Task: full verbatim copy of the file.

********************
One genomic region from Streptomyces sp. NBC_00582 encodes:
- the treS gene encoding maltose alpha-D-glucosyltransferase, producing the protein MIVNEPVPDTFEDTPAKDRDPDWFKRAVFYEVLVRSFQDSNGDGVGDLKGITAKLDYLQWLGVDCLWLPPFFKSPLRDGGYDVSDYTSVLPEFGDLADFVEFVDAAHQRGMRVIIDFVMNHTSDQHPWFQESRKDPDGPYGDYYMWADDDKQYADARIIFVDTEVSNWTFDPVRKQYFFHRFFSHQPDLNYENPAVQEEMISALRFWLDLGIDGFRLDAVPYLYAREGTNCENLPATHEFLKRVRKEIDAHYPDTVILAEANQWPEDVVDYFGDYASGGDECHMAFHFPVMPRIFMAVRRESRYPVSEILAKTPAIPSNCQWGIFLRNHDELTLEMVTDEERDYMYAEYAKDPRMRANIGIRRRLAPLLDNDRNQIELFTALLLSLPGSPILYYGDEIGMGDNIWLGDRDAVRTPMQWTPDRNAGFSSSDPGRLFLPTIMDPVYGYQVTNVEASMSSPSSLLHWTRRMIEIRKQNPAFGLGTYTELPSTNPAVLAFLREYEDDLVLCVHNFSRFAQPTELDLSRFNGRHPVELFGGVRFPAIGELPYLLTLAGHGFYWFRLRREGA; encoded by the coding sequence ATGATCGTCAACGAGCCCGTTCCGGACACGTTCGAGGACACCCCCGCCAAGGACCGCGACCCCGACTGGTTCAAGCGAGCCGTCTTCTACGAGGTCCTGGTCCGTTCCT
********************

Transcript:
One genomic region from Streptomyces sp. NBC_00582 encodes:
- the treS gene encoding maltose alpha-D-glucosyltransferase, producing the protein MIVNEPVPDTFEDTPAKDRDPDWFKRAVFYEVLVRSFQDSNGDGVGDLKGITAKLDYLQWLGVDCLWLPPFFKSPLRDGGYDVSDYTSVLPEFGDLADFVEFVDAAHQRGMRVIIDFVMNHTSDQHPWFQESRKDPDGPYGDYYMWADDDKQYADARIIFVDTEVSNWTFDPVRKQYFFHRFFSHQPDLNYENPAVQEEMISALRFWLDLGIDGFRLDAVPYLYAREGTNCENLPATHEFLKRVRKEIDAHYPDTVILAEANQWPEDVVDYFGDYASGGDECHMAFHFPVMPRIFMAVRRESRYPVSEILAKTPAIPSNCQWGIFLRNHDELTLEMVTDEERDYMYAEYAKDPRMRANIGIRRRLAPLLDNDRNQIELFTALLLSLPGSPILYYGDEIGMGDNIWLGDRDAVRTPMQWTPDRNAGFSSSDPGRLFLPTIMDPVYGYQVTNVEASMSSPSSLLHWTRRMIEIRKQNPAFGLGTYTELPSTNPAVLAFLREYEDDLVLCVHNFSRFAQPTELDLSRFNGRHPVELFGGVRFPAIGELPYLLTLAGHGFYWFRLRREGA; encoded by the coding sequence ATGATCGTCAACGAGCCCGTTCCGGACACGTTCGAGGACACCCCCGCCAAGGACCGCGACCCCGACTGGTTCAAGCGAGCCGTCTTCTACGAGGTCCTGGTCCGTTCCT